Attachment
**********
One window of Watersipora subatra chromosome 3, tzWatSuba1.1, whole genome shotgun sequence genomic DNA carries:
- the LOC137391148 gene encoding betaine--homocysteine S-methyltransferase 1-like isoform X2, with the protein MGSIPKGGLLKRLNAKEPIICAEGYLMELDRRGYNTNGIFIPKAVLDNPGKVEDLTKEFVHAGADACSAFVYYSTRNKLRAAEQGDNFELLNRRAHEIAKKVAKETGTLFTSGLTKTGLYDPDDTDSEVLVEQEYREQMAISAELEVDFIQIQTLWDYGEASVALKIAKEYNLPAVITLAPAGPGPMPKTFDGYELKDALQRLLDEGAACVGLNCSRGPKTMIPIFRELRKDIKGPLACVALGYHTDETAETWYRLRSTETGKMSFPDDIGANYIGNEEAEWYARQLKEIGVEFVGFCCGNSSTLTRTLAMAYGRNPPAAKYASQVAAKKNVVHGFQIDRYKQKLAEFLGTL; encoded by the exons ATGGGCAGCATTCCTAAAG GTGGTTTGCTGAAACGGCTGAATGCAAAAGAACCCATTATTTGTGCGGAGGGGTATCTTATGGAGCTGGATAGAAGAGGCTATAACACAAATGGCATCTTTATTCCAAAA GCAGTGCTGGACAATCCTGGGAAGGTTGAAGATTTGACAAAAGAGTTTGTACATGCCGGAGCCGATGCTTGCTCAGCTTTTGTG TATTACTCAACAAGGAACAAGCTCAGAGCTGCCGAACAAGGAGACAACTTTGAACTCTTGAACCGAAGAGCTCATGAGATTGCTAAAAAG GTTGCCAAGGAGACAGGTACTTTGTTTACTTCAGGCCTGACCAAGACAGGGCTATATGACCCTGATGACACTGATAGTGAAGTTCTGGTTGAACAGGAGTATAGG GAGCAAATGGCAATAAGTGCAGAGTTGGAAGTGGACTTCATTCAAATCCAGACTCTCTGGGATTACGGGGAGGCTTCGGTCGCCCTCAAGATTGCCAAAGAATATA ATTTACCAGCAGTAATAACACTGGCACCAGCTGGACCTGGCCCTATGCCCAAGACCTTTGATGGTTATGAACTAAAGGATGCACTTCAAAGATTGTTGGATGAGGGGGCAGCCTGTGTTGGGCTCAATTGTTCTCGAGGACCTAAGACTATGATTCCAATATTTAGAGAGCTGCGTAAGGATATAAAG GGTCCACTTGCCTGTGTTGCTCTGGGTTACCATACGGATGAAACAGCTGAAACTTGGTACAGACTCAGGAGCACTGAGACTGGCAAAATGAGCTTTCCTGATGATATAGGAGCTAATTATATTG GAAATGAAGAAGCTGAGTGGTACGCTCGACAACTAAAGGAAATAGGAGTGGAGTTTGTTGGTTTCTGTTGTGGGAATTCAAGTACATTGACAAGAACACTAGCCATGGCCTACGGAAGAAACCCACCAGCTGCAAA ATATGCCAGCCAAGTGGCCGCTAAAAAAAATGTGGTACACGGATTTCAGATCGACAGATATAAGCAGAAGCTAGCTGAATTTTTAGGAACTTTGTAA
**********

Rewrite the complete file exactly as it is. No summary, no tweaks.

One window of Watersipora subatra chromosome 3, tzWatSuba1.1, whole genome shotgun sequence genomic DNA carries:
- the LOC137391148 gene encoding betaine--homocysteine S-methyltransferase 1-like isoform X2, with the protein MGSIPKGGLLKRLNAKEPIICAEGYLMELDRRGYNTNGIFIPKAVLDNPGKVEDLTKEFVHAGADACSAFVYYSTRNKLRAAEQGDNFELLNRRAHEIAKKVAKETGTLFTSGLTKTGLYDPDDTDSEVLVEQEYREQMAISAELEVDFIQIQTLWDYGEASVALKIAKEYNLPAVITLAPAGPGPMPKTFDGYELKDALQRLLDEGAACVGLNCSRGPKTMIPIFRELRKDIKGPLACVALGYHTDETAETWYRLRSTETGKMSFPDDIGANYIGNEEAEWYARQLKEIGVEFVGFCCGNSSTLTRTLAMAYGRNPPAAKYASQVAAKKNVVHGFQIDRYKQKLAEFLGTL; encoded by the exons ATGGGCAGCATTCCTAAAG GTGGTTTGCTGAAACGGCTGAATGCAAAAGAACCCATTATTTGTGCGGAGGGGTATCTTATGGAGCTGGATAGAAGAGGCTATAACACAAATGGCATCTTTATTCCAAAA GCAGTGCTGGACAATCCTGGGAAGGTTGAAGATTTGACAAAAGAGTTTGTACATGCCGGAGCCGATGCTTGCTCAGCTTTTGTG TATTACTCAACAAGGAACAAGCTCAGAGCTGCCGAACAAGGAGACAACTTTGAACTCTTGAACCGAAGAGCTCATGAGATTGCTAAAAAG GTTGCCAAGGAGACAGGTACTTTGTTTACTTCAGGCCTGACCAAGACAGGGCTATATGACCCTGATGACACTGATAGTGAAGTTCTGGTTGAACAGGAGTATAGG GAGCAAATGGCAATAAGTGCAGAGTTGGAAGTGGACTTCATTCAAATCCAGACTCTCTGGGATTACGGGGAGGCTTCGGTCGCCCTCAAGATTGCCAAAGAATATA ATTTACCAGCAGTAATAACACTGGCACCAGCTGGACCTGGCCCTATGCCCAAGACCTTTGATGGTTATGAACTAAAGGATGCACTTCAAAGATTGTTGGATGAGGGGGCAGCCTGTGTTGGGCTCAATTGTTCTCGAGGACCTAAGACTATGATTCCAATATTTAGAGAGCTGCGTAAGGATATAAAG GGTCCACTTGCCTGTGTTGCTCTGGGTTACCATACGGATGAAACAGCTGAAACTTGGTACAGACTCAGGAGCACTGAGACTGGCAAAATGAGCTTTCCTGATGATATAGGAGCTAATTATATTG GAAATGAAGAAGCTGAGTGGTACGCTCGACAACTAAAGGAAATAGGAGTGGAGTTTGTTGGTTTCTGTTGTGGGAATTCAAGTACATTGACAAGAACACTAGCCATGGCCTACGGAAGAAACCCACCAGCTGCAAA ATATGCCAGCCAAGTGGCCGCTAAAAAAAATGTGGTACACGGATTTCAGATCGACAGATATAAGCAGAAGCTAGCTGAATTTTTAGGAACTTTGTAA